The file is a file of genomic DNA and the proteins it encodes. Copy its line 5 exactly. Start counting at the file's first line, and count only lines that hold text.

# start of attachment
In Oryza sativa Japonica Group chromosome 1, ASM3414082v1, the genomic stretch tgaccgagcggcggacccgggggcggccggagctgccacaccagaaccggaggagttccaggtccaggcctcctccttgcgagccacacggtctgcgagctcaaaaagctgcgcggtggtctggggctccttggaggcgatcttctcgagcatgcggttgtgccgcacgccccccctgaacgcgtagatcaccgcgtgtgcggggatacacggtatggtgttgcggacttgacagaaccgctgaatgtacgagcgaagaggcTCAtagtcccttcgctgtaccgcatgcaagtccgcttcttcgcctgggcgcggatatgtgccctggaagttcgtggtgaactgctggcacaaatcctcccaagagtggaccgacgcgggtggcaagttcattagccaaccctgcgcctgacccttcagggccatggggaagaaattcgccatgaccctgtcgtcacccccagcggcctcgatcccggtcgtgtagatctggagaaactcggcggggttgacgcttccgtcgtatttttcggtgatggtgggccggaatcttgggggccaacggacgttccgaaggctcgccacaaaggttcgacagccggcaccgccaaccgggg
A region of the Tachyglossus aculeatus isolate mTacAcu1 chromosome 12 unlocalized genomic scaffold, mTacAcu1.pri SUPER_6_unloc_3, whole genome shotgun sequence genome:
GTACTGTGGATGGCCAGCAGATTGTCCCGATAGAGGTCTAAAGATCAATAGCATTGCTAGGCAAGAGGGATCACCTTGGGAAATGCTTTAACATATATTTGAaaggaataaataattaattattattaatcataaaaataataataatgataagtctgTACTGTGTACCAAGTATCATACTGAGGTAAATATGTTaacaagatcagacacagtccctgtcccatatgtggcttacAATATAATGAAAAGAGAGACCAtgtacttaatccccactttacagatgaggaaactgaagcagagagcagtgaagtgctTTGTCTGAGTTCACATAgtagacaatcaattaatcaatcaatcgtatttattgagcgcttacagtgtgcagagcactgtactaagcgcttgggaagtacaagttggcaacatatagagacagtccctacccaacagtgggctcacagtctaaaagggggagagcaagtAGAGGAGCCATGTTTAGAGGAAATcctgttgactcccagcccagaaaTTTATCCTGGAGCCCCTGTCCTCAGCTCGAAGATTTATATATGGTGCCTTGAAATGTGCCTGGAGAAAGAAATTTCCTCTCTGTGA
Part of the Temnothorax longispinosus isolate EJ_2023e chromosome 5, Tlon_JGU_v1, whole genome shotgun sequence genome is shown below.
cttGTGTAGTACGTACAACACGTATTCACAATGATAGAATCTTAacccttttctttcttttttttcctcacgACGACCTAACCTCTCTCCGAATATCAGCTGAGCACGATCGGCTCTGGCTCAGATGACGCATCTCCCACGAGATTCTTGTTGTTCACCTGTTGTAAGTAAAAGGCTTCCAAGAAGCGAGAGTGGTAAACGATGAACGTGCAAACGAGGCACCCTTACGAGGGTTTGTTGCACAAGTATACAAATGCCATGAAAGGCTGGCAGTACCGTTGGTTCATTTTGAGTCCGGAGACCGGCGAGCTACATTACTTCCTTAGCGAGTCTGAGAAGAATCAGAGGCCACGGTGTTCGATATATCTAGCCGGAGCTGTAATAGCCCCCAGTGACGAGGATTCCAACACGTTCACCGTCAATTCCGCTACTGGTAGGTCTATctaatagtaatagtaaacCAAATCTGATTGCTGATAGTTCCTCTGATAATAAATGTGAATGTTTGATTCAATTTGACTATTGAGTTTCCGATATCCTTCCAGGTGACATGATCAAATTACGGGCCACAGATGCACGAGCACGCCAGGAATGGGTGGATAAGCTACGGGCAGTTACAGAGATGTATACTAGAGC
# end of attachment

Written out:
cttGTGTAGTACGTACAACACGTATTCACAATGATAGAATCTTAacccttttctttcttttttttcctcacgACGACCTAACCTCTCTCCGAATATCAGCTGAGCACGATCGGCTCTGGCTCAGATGACGCATCTCCCACGAGATTCTTGTTGTTCACCTGTTGTAAGTAAAAGGCTTCCAAGAAGCGAGAGTGGTAAACGATGAACGTGCAAACGAGGCACCCTTACGAGGGTTTGTTGCACAAGTATACAAATGCCATGAAAGGCTGGCAGTACCGTTGGTTCATTTTGAGTCCGGAGACCGGCGAGCTACATTACTTCCTTAGCGAGTCTGAGAAGAATCAGAGGCCACGGTGTTCGATATATCTAGCCGGAGCTGTAATAGCCCCCAGTGACGAGGATTCCAACACGTTCACCGTCAATTCCGCTACTGGTAGGTCTATctaatagtaatagtaaacCAAATCTGATTGCTGATAGTTCCTCTGATAATAAATGTGAATGTTTGATTCAATTTGACTATTGAGTTTCCGATATCCTTCCAGGTGACATGATCAAATTACGGGCCACAGATGCACGAGCACGCCAGGAATGGGTGGATAAGCTACGGGCAGTTACAGAGATGTATACTAGAGC